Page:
Postechian Column: Prophet of Delphi
Postechian Column: Prophet of Delphi
  • Kang Tae-won (Muenjae 21)
  • 승인 2022.06.19 23:44
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Editor’s note: The following is a fictional first person narrative of the oracle in the Greek tragedy, Oedipus Rex. 

Where I landed was called Delphi by the locals. The temple of Apollo was built on Mount Parnassus, with great limestone cliffs surrounding its three sides. A perfect natural citadel. One could see a beautiful green valley stretched out in front of the temple. If one were to walk up the road, they would see buildings filled with treasuries donated by the wealthiest and strongest in the Greek world, which pilgrims can’t help but look in awe. I had a distaste for primitive civilizations until I found this one. Only a short time had passed before becoming fond of this view. I might miss this place when the time comes for me to go back.
Winter had gone, and it was the start of nine months that the oracle gave prophecies. The air still had a cold, crisp feeling. A long line of humans could be seen, waiting to hear from the ‘oracle’ of Delphi. Each of them was bringing offerings to the temple. They reminded me of ants, as the insects also blindly move in line to carry food to their home. I looked to the back of the line. Considering the oracle gives a prophecy once a month, they will have to wait. A smile cropped up on my face. It was interesting, to say the least, to observe and interact with them. Yet, if another of their kind finds out about the truth of the oracle, it may take it differently.
I stood at the entrance to the temple, between the white marble columns as a man and a woman climbed the slope leading right to me. I had learned enough about humans to acknowledge that they were of noble birth. People of this kind usually ask whether he should declare war, expand colonies, and sometimes for repeated pregnancy failure. I waited for them to come close, then led them to the waiting hall. As they got close, I noticed they had already purged themselves in the holy spring. A tradition I had greatly benefited from, considering most people have traveled from afar and the odor was quite far from bearable. The man passed me a stone tablet he was holding which I read. 
I, King Laius of Thebes, am in trouble of having an heir and therefore seek the oracle’s guidance.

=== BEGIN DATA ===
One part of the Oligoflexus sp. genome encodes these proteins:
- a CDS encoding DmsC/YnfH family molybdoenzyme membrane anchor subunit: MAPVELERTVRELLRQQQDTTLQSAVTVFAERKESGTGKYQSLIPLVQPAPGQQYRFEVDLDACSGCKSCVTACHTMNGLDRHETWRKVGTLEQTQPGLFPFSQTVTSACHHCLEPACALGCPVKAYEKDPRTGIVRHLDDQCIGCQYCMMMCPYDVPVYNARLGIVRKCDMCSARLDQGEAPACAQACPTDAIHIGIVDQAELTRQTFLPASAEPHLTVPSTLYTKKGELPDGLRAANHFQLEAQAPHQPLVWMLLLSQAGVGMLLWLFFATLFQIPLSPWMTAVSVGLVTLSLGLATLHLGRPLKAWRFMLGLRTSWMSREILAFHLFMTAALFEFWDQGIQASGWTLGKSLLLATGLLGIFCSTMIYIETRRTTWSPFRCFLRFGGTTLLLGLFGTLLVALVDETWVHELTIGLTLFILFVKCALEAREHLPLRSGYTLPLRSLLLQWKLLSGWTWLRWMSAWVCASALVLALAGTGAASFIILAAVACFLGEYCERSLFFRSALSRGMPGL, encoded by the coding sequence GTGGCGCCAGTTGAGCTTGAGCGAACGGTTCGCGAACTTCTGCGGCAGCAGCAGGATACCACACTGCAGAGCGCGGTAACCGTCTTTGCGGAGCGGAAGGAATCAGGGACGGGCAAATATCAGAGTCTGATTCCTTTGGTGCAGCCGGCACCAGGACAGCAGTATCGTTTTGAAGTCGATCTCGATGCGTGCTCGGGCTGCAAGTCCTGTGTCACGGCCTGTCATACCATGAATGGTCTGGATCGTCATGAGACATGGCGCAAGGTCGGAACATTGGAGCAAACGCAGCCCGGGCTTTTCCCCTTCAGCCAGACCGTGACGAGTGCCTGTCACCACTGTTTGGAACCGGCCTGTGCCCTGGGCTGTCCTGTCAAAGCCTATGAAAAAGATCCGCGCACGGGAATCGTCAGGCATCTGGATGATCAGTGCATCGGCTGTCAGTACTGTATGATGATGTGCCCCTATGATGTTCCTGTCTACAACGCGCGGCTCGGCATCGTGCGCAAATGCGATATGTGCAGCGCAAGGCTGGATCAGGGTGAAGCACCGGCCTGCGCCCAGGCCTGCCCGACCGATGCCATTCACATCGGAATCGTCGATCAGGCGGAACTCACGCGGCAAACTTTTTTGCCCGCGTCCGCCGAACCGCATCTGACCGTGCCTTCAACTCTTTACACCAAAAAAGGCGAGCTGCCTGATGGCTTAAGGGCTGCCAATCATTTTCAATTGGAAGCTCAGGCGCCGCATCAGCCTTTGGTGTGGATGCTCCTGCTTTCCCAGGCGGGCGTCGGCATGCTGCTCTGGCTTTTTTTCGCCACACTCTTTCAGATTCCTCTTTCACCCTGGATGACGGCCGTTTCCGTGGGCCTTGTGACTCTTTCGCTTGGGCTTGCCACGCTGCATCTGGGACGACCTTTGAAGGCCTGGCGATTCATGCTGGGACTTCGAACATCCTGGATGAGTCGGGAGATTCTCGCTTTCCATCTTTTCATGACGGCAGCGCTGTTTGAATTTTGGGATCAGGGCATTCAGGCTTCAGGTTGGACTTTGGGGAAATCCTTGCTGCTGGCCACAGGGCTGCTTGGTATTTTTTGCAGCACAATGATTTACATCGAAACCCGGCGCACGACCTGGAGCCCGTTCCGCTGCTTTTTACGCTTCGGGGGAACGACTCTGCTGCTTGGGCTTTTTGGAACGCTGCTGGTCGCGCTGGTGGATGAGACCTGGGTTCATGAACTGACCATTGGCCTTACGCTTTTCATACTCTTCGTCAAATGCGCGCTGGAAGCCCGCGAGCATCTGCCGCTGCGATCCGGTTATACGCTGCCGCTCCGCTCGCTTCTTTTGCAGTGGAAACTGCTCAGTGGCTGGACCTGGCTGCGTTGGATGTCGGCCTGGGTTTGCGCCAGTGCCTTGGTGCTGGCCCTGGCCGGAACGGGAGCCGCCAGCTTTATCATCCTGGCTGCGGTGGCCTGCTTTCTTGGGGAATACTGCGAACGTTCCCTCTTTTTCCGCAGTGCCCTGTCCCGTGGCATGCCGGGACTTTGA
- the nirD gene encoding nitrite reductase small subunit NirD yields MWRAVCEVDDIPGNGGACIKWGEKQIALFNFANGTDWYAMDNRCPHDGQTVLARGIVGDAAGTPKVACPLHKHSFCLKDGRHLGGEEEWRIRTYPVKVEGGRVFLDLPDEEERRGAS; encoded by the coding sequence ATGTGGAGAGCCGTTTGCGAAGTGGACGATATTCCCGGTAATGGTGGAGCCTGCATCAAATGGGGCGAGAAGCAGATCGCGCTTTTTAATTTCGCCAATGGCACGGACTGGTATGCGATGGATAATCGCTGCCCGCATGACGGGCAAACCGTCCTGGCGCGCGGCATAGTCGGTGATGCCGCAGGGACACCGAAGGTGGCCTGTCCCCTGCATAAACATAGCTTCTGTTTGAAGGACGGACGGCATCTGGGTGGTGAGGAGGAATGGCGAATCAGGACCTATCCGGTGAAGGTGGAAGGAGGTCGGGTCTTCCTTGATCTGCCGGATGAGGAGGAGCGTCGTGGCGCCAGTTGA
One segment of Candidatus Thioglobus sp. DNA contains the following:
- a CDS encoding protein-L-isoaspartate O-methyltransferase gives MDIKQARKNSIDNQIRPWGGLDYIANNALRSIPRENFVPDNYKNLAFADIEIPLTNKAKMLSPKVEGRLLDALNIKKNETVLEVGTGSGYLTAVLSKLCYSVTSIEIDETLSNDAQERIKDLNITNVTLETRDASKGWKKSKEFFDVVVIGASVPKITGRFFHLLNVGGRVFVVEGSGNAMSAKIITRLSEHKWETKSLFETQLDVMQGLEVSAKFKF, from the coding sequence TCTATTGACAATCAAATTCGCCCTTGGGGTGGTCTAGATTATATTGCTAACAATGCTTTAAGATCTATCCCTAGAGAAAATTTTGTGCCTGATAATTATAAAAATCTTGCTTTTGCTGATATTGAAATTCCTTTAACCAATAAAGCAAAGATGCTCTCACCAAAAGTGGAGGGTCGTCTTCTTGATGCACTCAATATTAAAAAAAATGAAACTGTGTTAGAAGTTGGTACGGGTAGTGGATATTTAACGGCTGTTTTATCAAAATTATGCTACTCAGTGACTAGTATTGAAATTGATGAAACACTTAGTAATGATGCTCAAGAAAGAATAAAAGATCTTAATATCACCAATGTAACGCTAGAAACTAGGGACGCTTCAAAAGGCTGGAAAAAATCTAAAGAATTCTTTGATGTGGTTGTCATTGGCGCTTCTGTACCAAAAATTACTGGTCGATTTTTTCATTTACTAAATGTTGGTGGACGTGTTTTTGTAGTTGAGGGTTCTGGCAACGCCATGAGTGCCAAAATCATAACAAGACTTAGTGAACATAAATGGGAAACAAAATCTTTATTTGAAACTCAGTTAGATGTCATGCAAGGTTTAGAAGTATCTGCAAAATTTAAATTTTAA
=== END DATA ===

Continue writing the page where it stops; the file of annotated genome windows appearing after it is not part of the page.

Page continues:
I gave a nod to the man, turned my back on them, and beckoned them to follow me. I stood before the entrance of the adyton, a chamber where only the Pythia can enter. They are all women, named after the great monster Python. In the chamber, the Pythia will be sitting on a tripod, chewing laurel leaves while incense burns. Then I, the prophet, would decipher her ravings into a supposed prophecy. It truly is an astonishing ritual to an outsider, it was to me, at least. I know laurel leaves are poisonous to the human body and bring seizures upon the eater. This makes the whole ‘oracle’ process more believable. Although nothing coming out of her mouth means anything. What’s really fascinating is the amount of faith that is given to my interpretation, even though they also heard the same sound I did. This species has so much faith in the prophecy, that they tend to make it happen whatever you tell them. If I tell this man the prophecy is

You should die a victim
at the hands of your own 
son, a son to be born
of the king and queen

Even if the exact thing does not happen, they think it meant something else. How adorable, to believe so deeply that they blame themselves for not understanding the prophecy right. Because of this, the temple offers two warnings. Know yourself and do nothing in excess. But really, who can blame them? After all, as far as they know, the oracle’s prophecy had never been wrong. And to them, it never will be.


Kang Tae-won (Muenjae 21)